Congress to AIG: We don't trust you

Members of the House Oversight Committee lash out against the bailed out insurer, as it cautiously presents its restructuring plan.

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By David Goldman, staff writer

Edward Liddy, chief executive of AIG, said Wednesday that the insurer continues to make progress in its plan to repay the taxpayers.
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NEW YORK ( -- The CEO of bailed-out insurer American International Group told Congress on Wednesday that the company has made "substantial" progress in its restructuring efforts, but lawmakers said they wanted more to show for it.

"We are hearing, 'Trust us,' but we are not willing to let $180 billion go just on trust," said Rep. Edolphus Towns, D-N.Y., chairman of the House Oversight Committee. "We will question; we will inquire; we will verify."

Chief Executive Edward Liddy, who said AIG is diligently working toward repaying its billion-dollar government bailout, described the company's plan.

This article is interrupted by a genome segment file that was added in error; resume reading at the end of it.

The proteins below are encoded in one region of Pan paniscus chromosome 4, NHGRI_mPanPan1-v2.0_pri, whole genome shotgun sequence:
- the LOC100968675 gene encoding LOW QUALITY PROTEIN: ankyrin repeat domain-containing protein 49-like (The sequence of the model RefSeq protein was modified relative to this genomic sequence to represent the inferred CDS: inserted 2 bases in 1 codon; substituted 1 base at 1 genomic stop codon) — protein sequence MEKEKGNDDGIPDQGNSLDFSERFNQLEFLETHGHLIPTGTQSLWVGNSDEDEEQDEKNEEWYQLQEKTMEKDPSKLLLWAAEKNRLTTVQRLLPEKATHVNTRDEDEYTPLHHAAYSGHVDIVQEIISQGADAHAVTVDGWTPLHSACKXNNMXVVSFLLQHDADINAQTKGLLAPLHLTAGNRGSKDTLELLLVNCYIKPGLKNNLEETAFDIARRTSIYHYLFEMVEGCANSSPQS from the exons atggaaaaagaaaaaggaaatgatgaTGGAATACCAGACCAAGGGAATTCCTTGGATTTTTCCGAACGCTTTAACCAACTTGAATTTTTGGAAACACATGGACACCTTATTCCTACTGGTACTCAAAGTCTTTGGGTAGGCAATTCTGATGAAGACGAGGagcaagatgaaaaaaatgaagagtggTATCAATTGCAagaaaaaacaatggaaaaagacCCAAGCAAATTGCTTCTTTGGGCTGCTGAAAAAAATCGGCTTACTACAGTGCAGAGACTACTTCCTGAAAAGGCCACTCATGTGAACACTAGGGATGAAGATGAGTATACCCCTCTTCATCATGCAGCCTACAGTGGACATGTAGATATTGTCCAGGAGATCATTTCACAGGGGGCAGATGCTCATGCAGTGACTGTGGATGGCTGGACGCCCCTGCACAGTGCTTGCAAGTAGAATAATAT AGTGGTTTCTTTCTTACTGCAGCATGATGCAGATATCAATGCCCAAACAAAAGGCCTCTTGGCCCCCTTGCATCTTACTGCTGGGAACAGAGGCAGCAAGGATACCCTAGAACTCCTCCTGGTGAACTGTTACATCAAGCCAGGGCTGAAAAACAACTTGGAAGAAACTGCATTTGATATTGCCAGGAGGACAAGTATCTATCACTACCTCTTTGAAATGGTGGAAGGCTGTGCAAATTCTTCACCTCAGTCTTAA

"We continue to weigh every decision regarding the restructuring with several criteria in mind," Liddy said. "Will this action facilitate a reduction in systemic risk? Is this action the best use of the federal assistance we are receiving? Will this action enhance our ability to pay back the government?"

Still, Liddy estimated that it would take three to five years for AIG to pay the government back. And that's only "if global market conditions stay the same or improve."

Liddy was asked by Towns to submit a roadmap of the company's repayment and restructuring plan, known as "Project Destiny," prior to the hearing. But AIG did not meet his request.

"The questions we are raising today should be easy enough to answer, but unfortunately, AIG has failed to fully respond to straightforward requests for information," said Towns. "This cannot continue."